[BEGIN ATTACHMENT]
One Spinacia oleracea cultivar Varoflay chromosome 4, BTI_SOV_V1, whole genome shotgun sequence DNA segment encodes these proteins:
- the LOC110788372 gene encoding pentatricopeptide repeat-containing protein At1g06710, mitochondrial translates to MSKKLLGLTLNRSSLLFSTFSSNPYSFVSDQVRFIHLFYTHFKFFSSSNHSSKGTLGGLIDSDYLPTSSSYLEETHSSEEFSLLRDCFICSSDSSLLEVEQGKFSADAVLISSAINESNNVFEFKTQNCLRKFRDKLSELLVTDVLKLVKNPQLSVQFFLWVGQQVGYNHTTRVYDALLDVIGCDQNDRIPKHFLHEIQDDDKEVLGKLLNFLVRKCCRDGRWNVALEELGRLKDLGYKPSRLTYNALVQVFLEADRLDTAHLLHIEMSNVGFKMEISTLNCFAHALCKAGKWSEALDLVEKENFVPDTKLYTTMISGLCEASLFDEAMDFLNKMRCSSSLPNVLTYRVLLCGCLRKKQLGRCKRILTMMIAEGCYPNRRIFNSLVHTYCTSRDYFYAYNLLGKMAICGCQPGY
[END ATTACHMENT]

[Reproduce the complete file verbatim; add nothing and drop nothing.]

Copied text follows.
One Spinacia oleracea cultivar Varoflay chromosome 4, BTI_SOV_V1, whole genome shotgun sequence DNA segment encodes these proteins:
- the LOC110788372 gene encoding pentatricopeptide repeat-containing protein At1g06710, mitochondrial translates to MSKKLLGLTLNRSSLLFSTFSSNPYSFVSDQVRFIHLFYTHFKFFSSSNHSSKGTLGGLIDSDYLPTSSSYLEETHSSEEFSLLRDCFICSSDSSLLEVEQGKFSADAVLISSAINESNNVFEFKTQNCLRKFRDKLSELLVTDVLKLVKNPQLSVQFFLWVGQQVGYNHTTRVYDALLDVIGCDQNDRIPKHFLHEIQDDDKEVLGKLLNFLVRKCCRDGRWNVALEELGRLKDLGYKPSRLTYNALVQVFLEADRLDTAHLLHIEMSNVGFKMEISTLNCFAHALCKAGKWSEALDLVEKENFVPDTKLYTTMISGLCEASLFDEAMDFLNKMRCSSSLPNVLTYRVLLCGCLRKKQLGRCKRILTMMIAEGCYPNRRIFNSLVHTYCTSRDYFYAYNLLGKMAICGCQPGY